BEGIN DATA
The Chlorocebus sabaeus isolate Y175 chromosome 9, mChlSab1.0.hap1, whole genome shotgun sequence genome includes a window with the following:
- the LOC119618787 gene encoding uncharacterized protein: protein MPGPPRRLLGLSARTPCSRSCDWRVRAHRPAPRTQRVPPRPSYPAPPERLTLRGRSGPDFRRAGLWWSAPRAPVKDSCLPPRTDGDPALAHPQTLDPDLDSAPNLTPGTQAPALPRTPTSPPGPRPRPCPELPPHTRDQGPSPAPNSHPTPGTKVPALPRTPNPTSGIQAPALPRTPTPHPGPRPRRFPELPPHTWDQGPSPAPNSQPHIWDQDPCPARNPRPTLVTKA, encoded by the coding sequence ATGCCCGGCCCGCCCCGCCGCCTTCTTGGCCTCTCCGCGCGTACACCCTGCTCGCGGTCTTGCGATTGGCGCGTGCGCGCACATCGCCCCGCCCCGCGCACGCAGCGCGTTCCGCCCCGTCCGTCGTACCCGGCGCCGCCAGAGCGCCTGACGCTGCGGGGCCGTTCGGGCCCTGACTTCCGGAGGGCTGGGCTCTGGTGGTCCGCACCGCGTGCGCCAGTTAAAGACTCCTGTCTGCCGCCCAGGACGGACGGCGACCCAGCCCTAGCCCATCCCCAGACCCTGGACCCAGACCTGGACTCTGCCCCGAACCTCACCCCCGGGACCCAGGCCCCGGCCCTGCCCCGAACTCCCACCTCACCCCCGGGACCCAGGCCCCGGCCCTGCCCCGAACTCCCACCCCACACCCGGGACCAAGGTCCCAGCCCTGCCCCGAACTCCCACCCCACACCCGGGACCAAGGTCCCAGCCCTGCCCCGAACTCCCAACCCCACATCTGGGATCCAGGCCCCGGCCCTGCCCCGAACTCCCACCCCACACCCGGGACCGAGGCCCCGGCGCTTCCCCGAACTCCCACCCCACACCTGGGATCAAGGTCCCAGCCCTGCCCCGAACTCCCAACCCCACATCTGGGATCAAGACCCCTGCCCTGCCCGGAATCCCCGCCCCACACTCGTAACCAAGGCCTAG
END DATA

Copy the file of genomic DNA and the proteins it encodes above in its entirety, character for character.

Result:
The Chlorocebus sabaeus isolate Y175 chromosome 9, mChlSab1.0.hap1, whole genome shotgun sequence genome includes a window with the following:
- the LOC119618787 gene encoding uncharacterized protein: protein MPGPPRRLLGLSARTPCSRSCDWRVRAHRPAPRTQRVPPRPSYPAPPERLTLRGRSGPDFRRAGLWWSAPRAPVKDSCLPPRTDGDPALAHPQTLDPDLDSAPNLTPGTQAPALPRTPTSPPGPRPRPCPELPPHTRDQGPSPAPNSHPTPGTKVPALPRTPNPTSGIQAPALPRTPTPHPGPRPRRFPELPPHTWDQGPSPAPNSQPHIWDQDPCPARNPRPTLVTKA, encoded by the coding sequence ATGCCCGGCCCGCCCCGCCGCCTTCTTGGCCTCTCCGCGCGTACACCCTGCTCGCGGTCTTGCGATTGGCGCGTGCGCGCACATCGCCCCGCCCCGCGCACGCAGCGCGTTCCGCCCCGTCCGTCGTACCCGGCGCCGCCAGAGCGCCTGACGCTGCGGGGCCGTTCGGGCCCTGACTTCCGGAGGGCTGGGCTCTGGTGGTCCGCACCGCGTGCGCCAGTTAAAGACTCCTGTCTGCCGCCCAGGACGGACGGCGACCCAGCCCTAGCCCATCCCCAGACCCTGGACCCAGACCTGGACTCTGCCCCGAACCTCACCCCCGGGACCCAGGCCCCGGCCCTGCCCCGAACTCCCACCTCACCCCCGGGACCCAGGCCCCGGCCCTGCCCCGAACTCCCACCCCACACCCGGGACCAAGGTCCCAGCCCTGCCCCGAACTCCCACCCCACACCCGGGACCAAGGTCCCAGCCCTGCCCCGAACTCCCAACCCCACATCTGGGATCCAGGCCCCGGCCCTGCCCCGAACTCCCACCCCACACCCGGGACCGAGGCCCCGGCGCTTCCCCGAACTCCCACCCCACACCTGGGATCAAGGTCCCAGCCCTGCCCCGAACTCCCAACCCCACATCTGGGATCAAGACCCCTGCCCTGCCCGGAATCCCCGCCCCACACTCGTAACCAAGGCCTAG